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Boardman SLR Titanium 9.2 review

30 Nov 2016

The Boardman SLR Titanium 9.2 is the brand’s first foray into titanium, and it’s done a rather good job - now with seven month update

Refined ride
A bit portly, bottom bracket system

Boardman Bikes has grown steadily since its launch in 2006, building a reputation for good value bikes with astute design touches. But it was acquired by retail group Halfords in 2014, marking a major change for the company.

‘It seemed a good opportunity for the management team to reassess the brand,’ says Peter Hunt, product and project manager for Boardman Bikes. ‘We deconstructed it, and recognised we needed to drive it forward. We started with the logo – the redesign has given it real equity and more versatility, opening up more colourways and bike designs. As always, Chris [Boardman] was hugely involved in the process at every stage.’

Boardman SLR Ti 9.2 logo

The rebrand paved the way for a complete range overhaul, which notably now includes titanium bikes. ‘The entire company is full of cyclists and we love all forms of bikes, but titanium is a particularly popular frame material among the design team, so it seemed natural for us to develop titanium frames,’ says Hunt. ‘As with our carbon offerings, we decided to make the best frame we could and separate the level of bike by the choice of components.’

The SLR 9.2 is the cheaper of the two complete builds, and its £3,499 price tag (now reduced to £2,899) includes a complete Shimano Ultegra groupset with RS-785 hydraulic disc brakes, alongside Boardman’s own Elite Five wheels and finishing kit.

Signed, sealed, delivered

Boardman’s PR manager Jamie Mitchell dropped the bike into the Cyclist office, and he was keen to stress that making sure the frame was stiff enough was a priority for the design team. ‘Titanium bikes can so easily feel like noodles,’ he said. ‘ Our team really wanted the bike to feel efficient under power and handle well.’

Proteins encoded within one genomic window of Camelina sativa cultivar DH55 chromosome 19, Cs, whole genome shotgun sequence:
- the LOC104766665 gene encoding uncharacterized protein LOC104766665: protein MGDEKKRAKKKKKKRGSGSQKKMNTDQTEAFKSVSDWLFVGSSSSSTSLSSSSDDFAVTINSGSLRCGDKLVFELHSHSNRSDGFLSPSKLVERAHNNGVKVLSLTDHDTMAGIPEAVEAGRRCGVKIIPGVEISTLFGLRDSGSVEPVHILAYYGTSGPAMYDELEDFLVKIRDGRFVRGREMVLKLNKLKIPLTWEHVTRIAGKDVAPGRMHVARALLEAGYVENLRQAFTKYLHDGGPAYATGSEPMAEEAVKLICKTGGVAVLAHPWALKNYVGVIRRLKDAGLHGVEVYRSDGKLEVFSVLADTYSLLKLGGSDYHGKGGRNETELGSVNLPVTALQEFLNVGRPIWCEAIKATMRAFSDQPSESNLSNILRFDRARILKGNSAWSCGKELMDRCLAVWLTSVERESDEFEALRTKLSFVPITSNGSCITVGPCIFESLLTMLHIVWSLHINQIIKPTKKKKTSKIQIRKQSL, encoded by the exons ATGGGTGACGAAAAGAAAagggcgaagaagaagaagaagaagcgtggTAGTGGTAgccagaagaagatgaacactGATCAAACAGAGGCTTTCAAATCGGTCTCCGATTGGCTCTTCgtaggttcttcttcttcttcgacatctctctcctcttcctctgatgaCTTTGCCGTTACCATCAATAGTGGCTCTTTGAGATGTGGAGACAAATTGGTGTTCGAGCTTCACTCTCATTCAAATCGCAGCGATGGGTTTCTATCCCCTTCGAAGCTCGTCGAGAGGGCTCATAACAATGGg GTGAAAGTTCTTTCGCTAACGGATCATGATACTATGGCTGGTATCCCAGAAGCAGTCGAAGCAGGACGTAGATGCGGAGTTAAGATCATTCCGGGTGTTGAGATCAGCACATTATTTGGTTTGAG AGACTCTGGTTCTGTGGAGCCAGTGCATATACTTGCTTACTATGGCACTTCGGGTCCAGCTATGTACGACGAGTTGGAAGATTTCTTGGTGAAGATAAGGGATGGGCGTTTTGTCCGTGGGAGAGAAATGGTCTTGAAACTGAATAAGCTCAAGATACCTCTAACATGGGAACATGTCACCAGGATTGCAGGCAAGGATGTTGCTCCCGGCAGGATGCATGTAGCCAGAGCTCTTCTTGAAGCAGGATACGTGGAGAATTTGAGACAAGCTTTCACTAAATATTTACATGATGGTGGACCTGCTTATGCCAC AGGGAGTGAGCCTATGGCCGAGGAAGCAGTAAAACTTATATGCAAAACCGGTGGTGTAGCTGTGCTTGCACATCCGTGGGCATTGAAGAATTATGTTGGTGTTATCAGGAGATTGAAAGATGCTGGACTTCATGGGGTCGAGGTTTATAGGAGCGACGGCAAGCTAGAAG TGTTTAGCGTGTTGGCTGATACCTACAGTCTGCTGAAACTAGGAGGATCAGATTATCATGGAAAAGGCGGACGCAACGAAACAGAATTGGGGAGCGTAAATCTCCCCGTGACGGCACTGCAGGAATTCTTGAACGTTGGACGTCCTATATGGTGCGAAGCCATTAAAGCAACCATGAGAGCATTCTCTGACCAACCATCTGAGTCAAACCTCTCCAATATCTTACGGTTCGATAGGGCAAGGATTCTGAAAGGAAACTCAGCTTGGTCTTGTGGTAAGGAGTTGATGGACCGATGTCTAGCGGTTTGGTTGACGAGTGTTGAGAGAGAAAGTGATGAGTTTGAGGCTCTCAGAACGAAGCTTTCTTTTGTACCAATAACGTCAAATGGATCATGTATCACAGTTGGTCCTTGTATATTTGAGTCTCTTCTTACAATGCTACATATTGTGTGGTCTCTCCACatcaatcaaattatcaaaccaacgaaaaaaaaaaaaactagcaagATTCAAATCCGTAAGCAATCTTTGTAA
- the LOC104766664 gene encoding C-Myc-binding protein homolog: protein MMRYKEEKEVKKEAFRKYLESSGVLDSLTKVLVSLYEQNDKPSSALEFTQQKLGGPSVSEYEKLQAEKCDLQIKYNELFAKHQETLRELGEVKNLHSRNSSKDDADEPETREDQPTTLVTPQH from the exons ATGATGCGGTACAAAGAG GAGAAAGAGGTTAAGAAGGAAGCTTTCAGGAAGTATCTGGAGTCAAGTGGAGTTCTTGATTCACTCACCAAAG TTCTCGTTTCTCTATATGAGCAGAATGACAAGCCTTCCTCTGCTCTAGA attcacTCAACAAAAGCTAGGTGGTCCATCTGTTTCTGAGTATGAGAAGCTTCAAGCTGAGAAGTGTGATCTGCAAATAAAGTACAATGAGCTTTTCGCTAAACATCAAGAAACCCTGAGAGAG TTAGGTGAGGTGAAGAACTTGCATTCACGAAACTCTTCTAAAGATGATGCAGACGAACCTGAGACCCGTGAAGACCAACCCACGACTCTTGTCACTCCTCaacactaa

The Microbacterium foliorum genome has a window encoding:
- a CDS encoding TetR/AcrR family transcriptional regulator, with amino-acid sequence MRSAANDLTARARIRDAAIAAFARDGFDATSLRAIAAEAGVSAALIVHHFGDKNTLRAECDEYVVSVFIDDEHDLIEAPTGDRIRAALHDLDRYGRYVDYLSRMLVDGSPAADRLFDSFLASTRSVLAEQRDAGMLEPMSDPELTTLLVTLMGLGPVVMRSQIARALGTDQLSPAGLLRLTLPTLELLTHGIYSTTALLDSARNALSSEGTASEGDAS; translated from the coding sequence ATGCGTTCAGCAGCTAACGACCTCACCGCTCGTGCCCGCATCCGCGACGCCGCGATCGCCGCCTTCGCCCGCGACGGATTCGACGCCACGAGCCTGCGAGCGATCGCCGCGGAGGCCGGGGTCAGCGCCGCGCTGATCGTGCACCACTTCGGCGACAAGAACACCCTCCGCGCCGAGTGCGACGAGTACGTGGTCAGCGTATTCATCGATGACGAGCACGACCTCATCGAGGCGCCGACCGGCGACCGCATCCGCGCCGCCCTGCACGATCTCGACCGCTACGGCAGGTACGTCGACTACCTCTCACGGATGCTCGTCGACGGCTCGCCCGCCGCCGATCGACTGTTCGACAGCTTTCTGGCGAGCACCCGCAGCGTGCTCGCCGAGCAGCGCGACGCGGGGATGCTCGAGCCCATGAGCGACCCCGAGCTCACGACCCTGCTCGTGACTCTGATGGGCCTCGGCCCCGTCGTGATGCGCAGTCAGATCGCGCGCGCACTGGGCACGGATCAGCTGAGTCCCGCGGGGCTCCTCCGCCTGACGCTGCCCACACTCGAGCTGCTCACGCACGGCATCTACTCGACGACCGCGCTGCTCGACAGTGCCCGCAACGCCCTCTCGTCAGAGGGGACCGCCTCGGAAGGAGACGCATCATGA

Boardman SLR Ti 9.2 rear derailleur

The designers have succeeded in this – the SLR 9.2 doesn’t give much away in the form of flex, yet the titanium tubing makes the bike feel markedly different under acceleration than equivalent carbon bikes. Where stiff carbon bikes give intense, immediate feedback and can be skittish under power, the 9.2 surges forward; it gains speed assuredly but feels unhurried as it does so.

This stately ride quality is thanks to the comfort provided by the titanium frame. Boardman has harnessed titanium’s inherent dampening qualities well in the 9.2 – the frame (and well-matched carbon fork) has a particular ability to soak up road chatter without feeling dull. The result is an engaging ride but one that lives up to its ‘endurance’ billing; the longer you are aboard the 9.2 the more pronounced the feeling of comfort becomes. Just like a perfectly fitting pair of bibshorts, on rides of over a few hours you tend to forget the bike is beneath you because there is nothing irritating to demand your attention.

Boardman SLR Ti 9.2 seatstay

Stiffness and ride quality must come at the expense of something, and in the case of the Boardman 9.2 it is weight. It weighed in at 9.5kg on the Cyclist scales and the kilogram or so of extra mass it holds over its titanium competitors at this price is apparent in accelerations or when climbing.

The SLR 9.2 seems a bit sluggish when you stamp on the pedals, which takes an edge of excitement off the ride slightly. That being said, once up to speed you get a distinct feeling of momentum and, when this is combined with the 9.2’s smooth ride, it makes you think you could cruise indefinitely on flat or rolling terrain.

Up and downs

Despite being reliable and robust, Boardman’s Elite Five wheels definitely contribute to the chunky overall weight and are an area ripe for an upgrade, which the frame is good enough to warrant. Swapping out for some Zipp 202’s, for example, would shave nearly half a kilogram of rotational mass off the bike. This would have a massive effect on its inertia and definitely give zip to the ride where it is currently lacking.

Boardman SLR Ti 9.2 Shimano Ultegra chainset

Aside from the wheelset, you wouldn’t need to consider upgrades for anything else – Shimano’s Ultegra shifting is simply outstanding and the disc brakes are consistently powerful. The own-brand finishing kit and Prologo saddle are great quality too and compliment the accomplished frame well.

My only niggle with the componentry was the use of reducing cups and in the pressfit bottom bracket. Although it makes commercial sense to keep the bottom bracket as versatile as possible (pressfit 30 bottom brackets accept all the major cranksets), making the system more convoluted than it needs to be can undermine its performance.

The one in the 9.2 became gritty and required a service after just two months of riding. This is by no means a deal-breaker, but it is slightly frustrating that the area needs more maintenance than if a threaded BB was fitted.